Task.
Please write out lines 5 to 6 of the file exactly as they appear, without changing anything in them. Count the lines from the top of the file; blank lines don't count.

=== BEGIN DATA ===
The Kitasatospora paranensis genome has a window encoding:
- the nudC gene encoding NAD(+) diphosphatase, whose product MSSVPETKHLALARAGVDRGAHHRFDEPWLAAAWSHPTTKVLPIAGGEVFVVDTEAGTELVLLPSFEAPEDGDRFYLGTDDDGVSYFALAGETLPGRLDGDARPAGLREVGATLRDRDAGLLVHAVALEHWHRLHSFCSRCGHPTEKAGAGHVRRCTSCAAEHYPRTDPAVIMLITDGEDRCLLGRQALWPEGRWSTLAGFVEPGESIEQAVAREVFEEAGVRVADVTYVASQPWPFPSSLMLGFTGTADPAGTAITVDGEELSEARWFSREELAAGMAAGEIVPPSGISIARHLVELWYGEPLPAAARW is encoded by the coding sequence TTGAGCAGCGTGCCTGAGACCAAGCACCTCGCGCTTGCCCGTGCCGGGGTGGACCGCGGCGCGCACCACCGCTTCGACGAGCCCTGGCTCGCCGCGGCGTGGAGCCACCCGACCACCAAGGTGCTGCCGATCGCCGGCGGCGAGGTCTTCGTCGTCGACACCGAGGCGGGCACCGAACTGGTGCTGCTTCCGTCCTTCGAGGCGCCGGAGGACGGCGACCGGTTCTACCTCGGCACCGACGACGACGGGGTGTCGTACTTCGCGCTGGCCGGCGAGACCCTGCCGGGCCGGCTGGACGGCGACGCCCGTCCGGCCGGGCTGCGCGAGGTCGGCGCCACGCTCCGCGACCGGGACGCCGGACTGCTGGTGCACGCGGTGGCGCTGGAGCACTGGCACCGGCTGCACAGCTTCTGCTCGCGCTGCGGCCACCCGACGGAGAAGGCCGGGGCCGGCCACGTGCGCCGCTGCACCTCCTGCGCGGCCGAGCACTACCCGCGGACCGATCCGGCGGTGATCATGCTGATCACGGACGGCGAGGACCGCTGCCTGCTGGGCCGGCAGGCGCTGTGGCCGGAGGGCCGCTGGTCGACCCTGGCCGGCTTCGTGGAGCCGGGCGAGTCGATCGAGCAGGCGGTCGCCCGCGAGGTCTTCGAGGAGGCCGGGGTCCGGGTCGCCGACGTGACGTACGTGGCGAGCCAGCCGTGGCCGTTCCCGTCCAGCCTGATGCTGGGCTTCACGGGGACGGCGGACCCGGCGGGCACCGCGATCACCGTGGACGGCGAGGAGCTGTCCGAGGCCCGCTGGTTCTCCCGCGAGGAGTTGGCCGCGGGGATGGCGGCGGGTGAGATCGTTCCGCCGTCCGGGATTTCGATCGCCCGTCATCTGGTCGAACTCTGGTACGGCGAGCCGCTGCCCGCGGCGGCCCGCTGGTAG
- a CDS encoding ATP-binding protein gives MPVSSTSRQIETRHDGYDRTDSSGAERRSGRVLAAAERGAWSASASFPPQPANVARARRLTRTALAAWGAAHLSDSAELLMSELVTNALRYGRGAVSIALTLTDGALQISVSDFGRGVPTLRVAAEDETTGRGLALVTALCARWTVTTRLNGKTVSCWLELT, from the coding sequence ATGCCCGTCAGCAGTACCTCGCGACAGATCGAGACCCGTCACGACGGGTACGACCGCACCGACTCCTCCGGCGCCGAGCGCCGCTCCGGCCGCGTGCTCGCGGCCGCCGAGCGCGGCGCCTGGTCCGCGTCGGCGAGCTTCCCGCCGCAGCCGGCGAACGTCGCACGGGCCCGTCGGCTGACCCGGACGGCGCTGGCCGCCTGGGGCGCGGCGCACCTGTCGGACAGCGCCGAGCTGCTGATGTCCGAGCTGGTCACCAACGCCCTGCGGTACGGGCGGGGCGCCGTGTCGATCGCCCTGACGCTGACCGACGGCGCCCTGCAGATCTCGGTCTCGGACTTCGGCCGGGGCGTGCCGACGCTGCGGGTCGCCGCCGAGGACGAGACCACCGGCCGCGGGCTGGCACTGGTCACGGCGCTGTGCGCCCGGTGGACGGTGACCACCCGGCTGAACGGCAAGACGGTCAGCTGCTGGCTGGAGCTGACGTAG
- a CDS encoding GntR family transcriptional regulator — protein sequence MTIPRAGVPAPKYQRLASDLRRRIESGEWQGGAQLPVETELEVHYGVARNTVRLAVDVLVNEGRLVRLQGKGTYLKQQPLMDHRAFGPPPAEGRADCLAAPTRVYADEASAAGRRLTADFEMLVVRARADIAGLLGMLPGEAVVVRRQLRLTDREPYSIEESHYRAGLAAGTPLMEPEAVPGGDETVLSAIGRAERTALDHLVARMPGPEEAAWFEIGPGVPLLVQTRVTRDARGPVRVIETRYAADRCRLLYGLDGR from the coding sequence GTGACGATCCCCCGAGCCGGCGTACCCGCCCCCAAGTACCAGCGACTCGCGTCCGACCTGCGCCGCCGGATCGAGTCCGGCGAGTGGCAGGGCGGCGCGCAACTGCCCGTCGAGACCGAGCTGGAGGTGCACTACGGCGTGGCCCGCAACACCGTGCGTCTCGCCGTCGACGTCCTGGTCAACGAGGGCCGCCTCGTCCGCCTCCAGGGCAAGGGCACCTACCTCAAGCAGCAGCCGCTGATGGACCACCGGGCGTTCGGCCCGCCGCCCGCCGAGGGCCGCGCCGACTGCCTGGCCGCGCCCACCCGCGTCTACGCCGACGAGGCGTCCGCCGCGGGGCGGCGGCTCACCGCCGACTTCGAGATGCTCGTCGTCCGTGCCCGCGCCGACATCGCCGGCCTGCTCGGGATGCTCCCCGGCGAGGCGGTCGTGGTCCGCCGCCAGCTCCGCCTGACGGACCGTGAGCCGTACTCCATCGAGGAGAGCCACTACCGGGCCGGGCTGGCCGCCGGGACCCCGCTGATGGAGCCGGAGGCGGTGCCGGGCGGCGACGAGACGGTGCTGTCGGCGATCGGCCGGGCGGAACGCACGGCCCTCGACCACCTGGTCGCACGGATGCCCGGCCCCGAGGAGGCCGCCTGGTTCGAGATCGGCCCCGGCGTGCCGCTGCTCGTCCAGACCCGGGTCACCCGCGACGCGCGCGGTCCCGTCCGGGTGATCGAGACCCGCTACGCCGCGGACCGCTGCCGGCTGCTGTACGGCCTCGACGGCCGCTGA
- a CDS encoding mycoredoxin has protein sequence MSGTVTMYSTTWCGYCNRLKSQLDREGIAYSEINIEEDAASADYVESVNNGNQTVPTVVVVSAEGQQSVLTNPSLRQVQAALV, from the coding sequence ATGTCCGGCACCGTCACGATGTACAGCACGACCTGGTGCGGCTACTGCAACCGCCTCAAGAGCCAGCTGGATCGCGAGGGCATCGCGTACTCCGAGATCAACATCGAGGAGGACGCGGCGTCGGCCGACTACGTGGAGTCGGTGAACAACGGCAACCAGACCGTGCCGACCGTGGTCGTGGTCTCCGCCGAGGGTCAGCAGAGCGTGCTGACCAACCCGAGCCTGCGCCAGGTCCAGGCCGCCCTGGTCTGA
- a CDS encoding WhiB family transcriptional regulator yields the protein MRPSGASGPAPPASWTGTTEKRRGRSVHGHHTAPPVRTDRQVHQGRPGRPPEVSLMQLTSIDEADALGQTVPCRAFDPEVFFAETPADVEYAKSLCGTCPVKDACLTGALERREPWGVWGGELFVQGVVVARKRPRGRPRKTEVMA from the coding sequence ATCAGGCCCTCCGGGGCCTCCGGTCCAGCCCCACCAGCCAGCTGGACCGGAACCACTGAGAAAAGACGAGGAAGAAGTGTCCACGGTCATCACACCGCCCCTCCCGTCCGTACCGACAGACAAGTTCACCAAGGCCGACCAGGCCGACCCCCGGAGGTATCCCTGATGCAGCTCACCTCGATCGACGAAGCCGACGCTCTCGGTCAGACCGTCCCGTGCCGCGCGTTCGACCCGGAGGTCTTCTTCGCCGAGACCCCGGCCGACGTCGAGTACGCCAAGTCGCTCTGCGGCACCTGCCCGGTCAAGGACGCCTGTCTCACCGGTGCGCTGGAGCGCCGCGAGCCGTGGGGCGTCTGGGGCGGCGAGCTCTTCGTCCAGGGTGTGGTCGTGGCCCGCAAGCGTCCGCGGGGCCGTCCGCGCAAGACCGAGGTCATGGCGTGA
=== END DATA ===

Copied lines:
- a CDS encoding mycoredoxin has protein sequence MSGTVTMYSTTWCGYCNRLKSQLDREGIAYSEINIEEDAASADYVESVNNGNQTVPTVVVVSAEGQQSVLTNPSLRQVQAALV, from the coding sequence ATGTCCGGCACCGTCACGATGTACAGCACGACCTGGTGCGGCTACTGCAACCGCCTCAAGAGCCAGCTGGATCGCGAGGGCATCGCGTACTCCGAGATCAACATCGAGGAGGACGCGGCGTCGGCCGACTACGTGGAGTCGGTGAACAACGGCAACCAGACCGTGCCGACCGTGGTCGTGGTCTCCGCCGAGGGTCAGCAGAGCGTGCTGACCAACCCGAGCCTGCGCCAGGTCCAGGCCGCCCTGGTCTGA
- a CDS encoding WhiB family transcriptional regulator yields the protein MRPSGASGPAPPASWTGTTEKRRGRSVHGHHTAPPVRTDRQVHQGRPGRPPEVSLMQLTSIDEADALGQTVPCRAFDPEVFFAETPADVEYAKSLCGTCPVKDACLTGALERREPWGVWGGELFVQGVVVARKRPRGRPRKTEVMA from the coding sequence ATCAGGCCCTCCGGGGCCTCCGGTCCAGCCCCACCAGCCAGCTGGACCGGAACCACTGAGAAAAGACGAGGAAGAAGTGTCCACGGTCATCACACCGCCCCTCCCGTCCGTACCGACAGACAAGTTCACCAAGGCCGACCAGGCCGACCCCCGGAGGTATCCCTGATGCAGCTCACCTCGATCGACGAAGCCGACGCTCTCGGTCAGACCGTCCCGTGCCGCGCGTTCGACCCGGAGGTCTTCTTCGCCGAGACCCCGGCCGACGTCGAGTACGCCAAGTCGCTCTGCGGCACCTGCCCGGTCAAGGACGCCTGTCTCACCGGTGCGCTGGAGCGCCGCGAGCCGTGGGGCGTCTGGGGCGGCGAGCTCTTCGTCCAGGGTGTGGTCGTGGCCCGCAAGCGTCCGCGGGGCCGTCCGCGCAAGACCGAGGTCATGGCGTGA